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Wednesday, October 21, 2020  Spokane, Washington  Est. May 19, 1883
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Sports >  Outdoors

Huckleberry Haiku celebrates year’s bumper crop

The best huckleberry picking season in years has inspired hikers, campers, pie makers,

teachers, scientists, a TV weather reporter and an internationally acclaimed

Spokane novelist to pay homage to the harvest with a few well-chosen words.

Last month, when it was clear that a bumper crop of the region’s signature mountain fruit was ripening in the Selkirk, Cabinet and Bitterroot mountains, I planted a seed in a column requesting readers to capture the essence of their huckleberry experience in three lines of Huckleberry Haiku.

“Sorry I’m slow to respond,” wrote Holly Weiler two weeks later. The Eastern Washington representative for the Washington Trails Association had been coordinating volunteers to build bridges and other trail improvements at Mount Spokane.

But when she found time for relaxation, Weiler set out on a trek, where Huckleberry Haiku became a perfect if not haunting mental companion as she attempted to put miles behind her.

“I couldn’t get 5-7-5 out of my head while hiking yesterday!” she said, dropping this in my haiku bucket:

Never hike Hungry

With high mileage goals in mind

Height of berry time

Most of the haiku submitted paralleled themes familiar to every huckleberry picker, such as bears, berry stains and spilled buckets. Some people shared their personal huckleberry vocabulary. For example, Bob Divine, borrowing a line from “Night at the Museum,” uses the term “gigantor” to describe the prize find of a grape-size huckleberry.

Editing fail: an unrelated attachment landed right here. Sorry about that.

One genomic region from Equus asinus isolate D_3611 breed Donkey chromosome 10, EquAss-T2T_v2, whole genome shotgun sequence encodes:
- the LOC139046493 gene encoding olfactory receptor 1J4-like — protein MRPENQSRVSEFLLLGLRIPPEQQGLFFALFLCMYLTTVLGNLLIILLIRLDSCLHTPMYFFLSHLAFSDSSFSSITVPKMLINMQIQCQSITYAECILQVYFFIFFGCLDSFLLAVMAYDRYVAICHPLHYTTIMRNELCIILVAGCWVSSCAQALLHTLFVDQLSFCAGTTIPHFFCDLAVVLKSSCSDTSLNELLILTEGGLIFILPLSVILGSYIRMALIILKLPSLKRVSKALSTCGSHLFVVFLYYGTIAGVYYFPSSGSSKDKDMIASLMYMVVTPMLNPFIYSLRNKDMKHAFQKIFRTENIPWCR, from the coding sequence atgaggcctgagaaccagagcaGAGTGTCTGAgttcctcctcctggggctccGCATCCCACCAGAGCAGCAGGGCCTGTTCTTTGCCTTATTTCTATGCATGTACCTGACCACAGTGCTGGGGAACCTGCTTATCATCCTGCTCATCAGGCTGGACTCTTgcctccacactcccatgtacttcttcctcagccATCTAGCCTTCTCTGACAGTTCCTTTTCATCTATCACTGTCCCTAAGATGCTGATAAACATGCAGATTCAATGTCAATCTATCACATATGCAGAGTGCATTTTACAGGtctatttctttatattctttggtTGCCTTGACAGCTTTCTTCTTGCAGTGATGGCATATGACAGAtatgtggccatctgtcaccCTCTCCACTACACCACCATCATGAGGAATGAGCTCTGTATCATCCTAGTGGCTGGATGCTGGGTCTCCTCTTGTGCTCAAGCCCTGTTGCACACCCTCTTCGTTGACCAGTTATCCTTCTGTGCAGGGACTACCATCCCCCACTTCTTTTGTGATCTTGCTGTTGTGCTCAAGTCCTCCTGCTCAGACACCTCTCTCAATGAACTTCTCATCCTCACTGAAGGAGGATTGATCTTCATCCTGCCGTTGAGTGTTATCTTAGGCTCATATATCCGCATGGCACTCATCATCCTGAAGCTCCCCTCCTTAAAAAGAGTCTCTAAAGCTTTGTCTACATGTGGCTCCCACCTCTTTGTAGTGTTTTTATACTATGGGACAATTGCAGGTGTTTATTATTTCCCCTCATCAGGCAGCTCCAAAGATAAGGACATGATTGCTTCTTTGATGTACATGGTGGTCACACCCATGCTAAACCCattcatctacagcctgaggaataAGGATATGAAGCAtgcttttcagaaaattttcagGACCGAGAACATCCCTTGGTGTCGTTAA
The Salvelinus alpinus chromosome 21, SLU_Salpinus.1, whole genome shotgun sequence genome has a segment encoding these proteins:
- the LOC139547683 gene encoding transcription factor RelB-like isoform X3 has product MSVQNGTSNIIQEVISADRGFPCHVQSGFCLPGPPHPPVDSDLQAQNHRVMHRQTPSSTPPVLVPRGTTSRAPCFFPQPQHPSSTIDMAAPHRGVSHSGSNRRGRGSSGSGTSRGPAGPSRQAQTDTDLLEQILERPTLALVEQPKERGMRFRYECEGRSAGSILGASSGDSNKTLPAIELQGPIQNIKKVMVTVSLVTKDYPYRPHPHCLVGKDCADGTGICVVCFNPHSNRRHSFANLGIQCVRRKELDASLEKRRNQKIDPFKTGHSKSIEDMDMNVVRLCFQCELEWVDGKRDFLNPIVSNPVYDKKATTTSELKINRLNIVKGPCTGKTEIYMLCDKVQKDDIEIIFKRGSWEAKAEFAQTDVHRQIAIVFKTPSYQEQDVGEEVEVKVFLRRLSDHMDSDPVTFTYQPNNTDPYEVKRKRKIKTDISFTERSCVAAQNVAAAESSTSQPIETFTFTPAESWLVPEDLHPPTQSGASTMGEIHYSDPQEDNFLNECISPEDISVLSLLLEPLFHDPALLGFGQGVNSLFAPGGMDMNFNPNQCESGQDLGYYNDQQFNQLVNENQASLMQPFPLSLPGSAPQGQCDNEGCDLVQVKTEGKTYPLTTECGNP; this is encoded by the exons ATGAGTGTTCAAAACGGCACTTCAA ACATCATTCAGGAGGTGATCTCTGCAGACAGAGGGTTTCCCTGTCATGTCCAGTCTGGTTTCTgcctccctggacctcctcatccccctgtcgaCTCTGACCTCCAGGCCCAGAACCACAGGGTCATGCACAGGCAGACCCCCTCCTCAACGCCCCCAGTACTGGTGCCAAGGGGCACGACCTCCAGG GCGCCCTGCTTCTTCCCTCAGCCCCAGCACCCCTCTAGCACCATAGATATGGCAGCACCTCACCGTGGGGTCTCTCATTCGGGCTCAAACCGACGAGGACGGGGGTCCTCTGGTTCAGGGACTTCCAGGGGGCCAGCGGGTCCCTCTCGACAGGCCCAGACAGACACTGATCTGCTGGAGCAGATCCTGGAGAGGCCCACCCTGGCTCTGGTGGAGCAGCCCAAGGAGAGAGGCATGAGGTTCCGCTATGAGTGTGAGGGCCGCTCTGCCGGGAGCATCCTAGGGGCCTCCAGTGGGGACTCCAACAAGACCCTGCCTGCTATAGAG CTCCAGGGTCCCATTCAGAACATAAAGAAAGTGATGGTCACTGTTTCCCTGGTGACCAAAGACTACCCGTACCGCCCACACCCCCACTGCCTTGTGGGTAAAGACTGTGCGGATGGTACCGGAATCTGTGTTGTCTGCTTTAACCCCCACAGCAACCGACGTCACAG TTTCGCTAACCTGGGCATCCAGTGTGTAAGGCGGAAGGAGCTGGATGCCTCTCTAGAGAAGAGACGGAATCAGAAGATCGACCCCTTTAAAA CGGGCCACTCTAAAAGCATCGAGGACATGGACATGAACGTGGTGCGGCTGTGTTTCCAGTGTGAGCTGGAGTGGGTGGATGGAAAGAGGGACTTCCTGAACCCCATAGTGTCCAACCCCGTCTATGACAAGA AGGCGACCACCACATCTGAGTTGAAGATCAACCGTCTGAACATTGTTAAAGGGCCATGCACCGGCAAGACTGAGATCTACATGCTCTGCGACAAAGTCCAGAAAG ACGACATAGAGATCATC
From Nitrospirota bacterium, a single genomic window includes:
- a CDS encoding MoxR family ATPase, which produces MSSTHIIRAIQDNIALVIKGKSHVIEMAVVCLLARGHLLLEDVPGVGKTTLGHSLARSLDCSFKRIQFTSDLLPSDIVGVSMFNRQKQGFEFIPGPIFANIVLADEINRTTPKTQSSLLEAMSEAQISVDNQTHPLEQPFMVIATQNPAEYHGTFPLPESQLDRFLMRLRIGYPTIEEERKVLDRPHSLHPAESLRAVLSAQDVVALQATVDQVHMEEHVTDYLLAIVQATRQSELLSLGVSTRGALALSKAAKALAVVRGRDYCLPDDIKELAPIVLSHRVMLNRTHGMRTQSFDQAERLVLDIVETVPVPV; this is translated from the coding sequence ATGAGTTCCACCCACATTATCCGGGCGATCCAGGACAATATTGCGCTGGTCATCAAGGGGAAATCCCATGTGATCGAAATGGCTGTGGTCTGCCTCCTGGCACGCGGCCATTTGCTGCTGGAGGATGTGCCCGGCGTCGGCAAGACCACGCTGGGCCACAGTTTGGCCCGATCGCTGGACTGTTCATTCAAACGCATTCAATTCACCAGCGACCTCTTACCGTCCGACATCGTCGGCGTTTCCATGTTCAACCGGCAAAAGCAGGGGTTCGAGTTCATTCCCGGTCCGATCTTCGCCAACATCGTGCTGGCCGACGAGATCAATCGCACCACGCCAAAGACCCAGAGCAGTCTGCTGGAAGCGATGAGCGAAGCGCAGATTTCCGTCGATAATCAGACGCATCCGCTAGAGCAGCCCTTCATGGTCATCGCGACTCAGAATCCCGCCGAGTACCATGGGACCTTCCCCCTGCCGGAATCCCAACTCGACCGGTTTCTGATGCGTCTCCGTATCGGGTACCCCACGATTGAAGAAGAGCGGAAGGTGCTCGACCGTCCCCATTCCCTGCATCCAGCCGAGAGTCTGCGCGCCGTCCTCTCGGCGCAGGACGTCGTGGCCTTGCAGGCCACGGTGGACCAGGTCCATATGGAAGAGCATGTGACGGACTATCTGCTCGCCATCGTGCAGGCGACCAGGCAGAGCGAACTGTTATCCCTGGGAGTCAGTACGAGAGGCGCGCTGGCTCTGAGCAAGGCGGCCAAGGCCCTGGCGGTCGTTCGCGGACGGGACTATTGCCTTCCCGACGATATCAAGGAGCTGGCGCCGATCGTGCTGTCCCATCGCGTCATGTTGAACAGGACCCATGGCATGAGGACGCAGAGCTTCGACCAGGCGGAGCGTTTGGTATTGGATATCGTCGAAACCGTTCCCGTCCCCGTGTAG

Colville National Forest botanist Kathy Ahlenslager, while making use of the Latin names she had to memorize in college, was consumed by the basic pleasure of huckleberrying in this verse she titled Keep It Simple:

Purple in the hand

Vaccinium recipe

Purple in the mouth

Chris Loggers, the Colville Forest’s wildlife biologist, lives near Huckleberry Heaven but clearly working too hard:

Curses, failed again

My destiny unfulfilled

Let others pick mine!

Indeed, KXLY TV chief meteorologist Kris Crocker Post reminds us that not everyone gets out to the mountains. “I’ve only been huckleberry picking once,” she said. “I was on some weird medication when I was trying to get pregnant, and I was hallucinating bears everywhere, so I’ve never gone back.” Her haiku explains:

Kris was unwelcome

Hunting berries at Priest Lake

Bears don’t watch TV

I couldn’t help but commiserate with Kris and others in her profession:

Berries but a dream

As we forecast in your tube

News of a haboob

Impossible as it sounds, the purple mountain majesty that lures many to commune with mosquitoes and grizzlies isn’t for everyone, says Rachel Toor, a standout trail runner and associate professor in the Eastern Washington University English department.

“I know this is an unpopular position, but I like huckleberries about as much as I appreciate haiku – which is to say, um, not.”

I couldn’t help but wonder, haikuically speaking:

She balks at haiku

Finds foul the huckleberries

Does she have the runs?

Most people, however, take to huckleberries as naturally as bears, including local musician Carlos Alden:

Scattered clouds blue sky

Eating berries while we pick

Wait, did you say “Bear?”

Backpacker Ken Vanden Heuvel reported this exciting haiku tale fresh from an experience in the mountains:

Ripe huckleberries

Thrashing brush outside the tent

Awake before dawn

Bears aren’t the only critters Spokane author and naturalist Jack Nisbet associates with huckleberries.